2010 Volkswagen GTI Review
In the autumn of 1982, I fell in love with the Volkswagen GTI. I was at a downtown Seattle Volkswagen dealership where my parents were buying a brand new Vanagon for use as our family hauler. While our folks languished in the F&I office, my brother and I climbed in and out of all the new VWs in the showroom, including the then-exotic-looking GTI. As an impressionable eight-year-old, the black hatch with sporty red accent stripes colorful seats made quite an impression; one that has lasted decades.
In the 28 years since, much has changed. The store where the Vanagon was purchased so long ago is now a Toyota-Scion dealership, where I helped my sister-in-law buy her new xD last year. Just as the Vanagonis long gone from both VW’s lineup and my parents’ driveway, the GTI is now in its 6th generation; but it continues to catch my eye and linger in my mind.
Model Year 2010 marks the first year of sales of the sixth-generation GTI in North America. Although the new model’s styling falls squarely in the “evolutionary” category, designers at Volkswagen have kept visual cues from the first-generation car which keep the GTI true to its roots. The exterior has a distinctly German look, with uncluttered, stylish-yet-simple shapes. The standard 17-inch alloy wheels look a bit small but are quite stylish.
The GTI has a uniquely good-looking interior featuring charcoal fabric with plaid inserts, which recall the upholstery in the original GTI. The seats, handbrake and steering wheel feature red stitching. The flat-bottom steering wheel feels great in my hands.With clear instruments and nice soft-touch dash material the GTI’s interior exudes a premium feel. The charcoal-colored headliner, without the optional sunroof, causes the interior atmosphere to be fairly somber and dark. But still premium.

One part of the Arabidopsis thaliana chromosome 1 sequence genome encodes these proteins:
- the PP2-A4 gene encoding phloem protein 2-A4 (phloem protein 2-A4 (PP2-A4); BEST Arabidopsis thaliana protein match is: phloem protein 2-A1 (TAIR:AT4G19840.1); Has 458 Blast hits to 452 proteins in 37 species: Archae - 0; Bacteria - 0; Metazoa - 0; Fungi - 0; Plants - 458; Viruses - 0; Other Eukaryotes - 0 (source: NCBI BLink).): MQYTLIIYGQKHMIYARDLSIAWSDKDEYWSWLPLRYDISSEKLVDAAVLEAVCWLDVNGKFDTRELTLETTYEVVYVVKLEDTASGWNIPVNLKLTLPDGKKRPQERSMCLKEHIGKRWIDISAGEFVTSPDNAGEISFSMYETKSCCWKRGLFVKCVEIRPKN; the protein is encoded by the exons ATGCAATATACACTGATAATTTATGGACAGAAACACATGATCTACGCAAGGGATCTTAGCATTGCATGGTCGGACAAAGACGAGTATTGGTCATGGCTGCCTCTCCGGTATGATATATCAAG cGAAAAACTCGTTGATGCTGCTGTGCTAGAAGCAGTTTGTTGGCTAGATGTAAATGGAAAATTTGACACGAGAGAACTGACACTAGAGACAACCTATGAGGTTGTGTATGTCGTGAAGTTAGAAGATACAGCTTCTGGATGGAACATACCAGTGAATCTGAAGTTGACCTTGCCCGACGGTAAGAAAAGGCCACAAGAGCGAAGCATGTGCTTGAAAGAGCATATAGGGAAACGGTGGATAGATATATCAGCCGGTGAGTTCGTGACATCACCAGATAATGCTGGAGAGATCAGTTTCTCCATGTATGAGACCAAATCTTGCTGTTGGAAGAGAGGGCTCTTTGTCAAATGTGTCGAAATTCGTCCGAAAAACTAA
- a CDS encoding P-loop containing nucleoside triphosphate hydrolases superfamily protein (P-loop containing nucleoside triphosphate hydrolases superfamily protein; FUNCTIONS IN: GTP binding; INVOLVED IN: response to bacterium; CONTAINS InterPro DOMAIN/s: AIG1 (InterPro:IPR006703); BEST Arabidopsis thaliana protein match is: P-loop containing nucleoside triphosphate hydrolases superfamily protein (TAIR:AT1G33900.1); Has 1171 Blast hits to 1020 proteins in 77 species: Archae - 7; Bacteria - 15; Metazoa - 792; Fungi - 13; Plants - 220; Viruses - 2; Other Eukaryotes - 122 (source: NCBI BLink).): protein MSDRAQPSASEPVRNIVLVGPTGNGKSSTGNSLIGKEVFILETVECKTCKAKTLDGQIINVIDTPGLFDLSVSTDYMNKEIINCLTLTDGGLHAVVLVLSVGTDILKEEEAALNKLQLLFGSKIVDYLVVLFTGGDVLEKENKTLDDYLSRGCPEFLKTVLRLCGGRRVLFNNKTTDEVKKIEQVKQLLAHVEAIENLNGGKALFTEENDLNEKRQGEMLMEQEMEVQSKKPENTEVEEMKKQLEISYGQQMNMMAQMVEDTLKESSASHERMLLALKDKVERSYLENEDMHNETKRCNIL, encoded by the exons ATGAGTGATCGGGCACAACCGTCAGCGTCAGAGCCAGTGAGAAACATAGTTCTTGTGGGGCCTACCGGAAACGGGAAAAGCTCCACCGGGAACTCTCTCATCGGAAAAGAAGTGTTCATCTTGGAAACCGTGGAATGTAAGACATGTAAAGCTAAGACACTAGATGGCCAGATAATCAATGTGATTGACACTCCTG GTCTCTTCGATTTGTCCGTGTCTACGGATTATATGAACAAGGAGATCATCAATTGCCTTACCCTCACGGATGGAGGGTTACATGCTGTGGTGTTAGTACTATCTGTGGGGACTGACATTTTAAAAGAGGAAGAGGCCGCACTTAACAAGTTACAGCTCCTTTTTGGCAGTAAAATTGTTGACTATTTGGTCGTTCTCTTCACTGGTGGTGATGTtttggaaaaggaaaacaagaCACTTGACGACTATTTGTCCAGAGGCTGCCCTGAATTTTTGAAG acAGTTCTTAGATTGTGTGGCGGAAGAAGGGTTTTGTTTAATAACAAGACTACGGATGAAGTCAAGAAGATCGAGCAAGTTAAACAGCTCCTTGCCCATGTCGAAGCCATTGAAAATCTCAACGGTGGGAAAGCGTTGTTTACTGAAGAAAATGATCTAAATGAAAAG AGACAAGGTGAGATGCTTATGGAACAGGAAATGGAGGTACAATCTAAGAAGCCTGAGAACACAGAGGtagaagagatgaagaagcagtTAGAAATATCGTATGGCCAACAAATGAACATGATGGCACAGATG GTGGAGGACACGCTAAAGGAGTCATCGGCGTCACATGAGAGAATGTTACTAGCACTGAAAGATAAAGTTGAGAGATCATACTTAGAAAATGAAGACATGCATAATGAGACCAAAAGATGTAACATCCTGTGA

The GTI’s front seat has an amazing amount of legroom. At 6′ 4″ tall, in almost every car I must position the driver’s seat as far back as possible, and often I and still need a bit more room. In the GTI, I had to move the seat forward three notches from the back in order to fully depress the clutch. In addition to having ample legroom, the front seats were nicely bolstered and were quite comfortable, though my bottom fell asleep after about two hours nonstop driving.
The GTI I tested was a three-door, though it has as much space in the back as the five-door. The manually-adjustable front seats have a clever mechanism that folds and slides the seats forward for accessing the rear seats, but “remembers” the original position of the seat when it is returned to the upright position. I’ve used too many two- and three-door cars that don’t remember the seat position or don’t’ slide forward properly, so this little feature really impressed me. When the seats are folded forward there is enough room to stand in the back seat to buckle children into forward-facing car seats. Only when parking with the nose of the car pointing uphill did I have a tough time with the seats, as gravity caused them to slide rearward instead of maintaining their open position.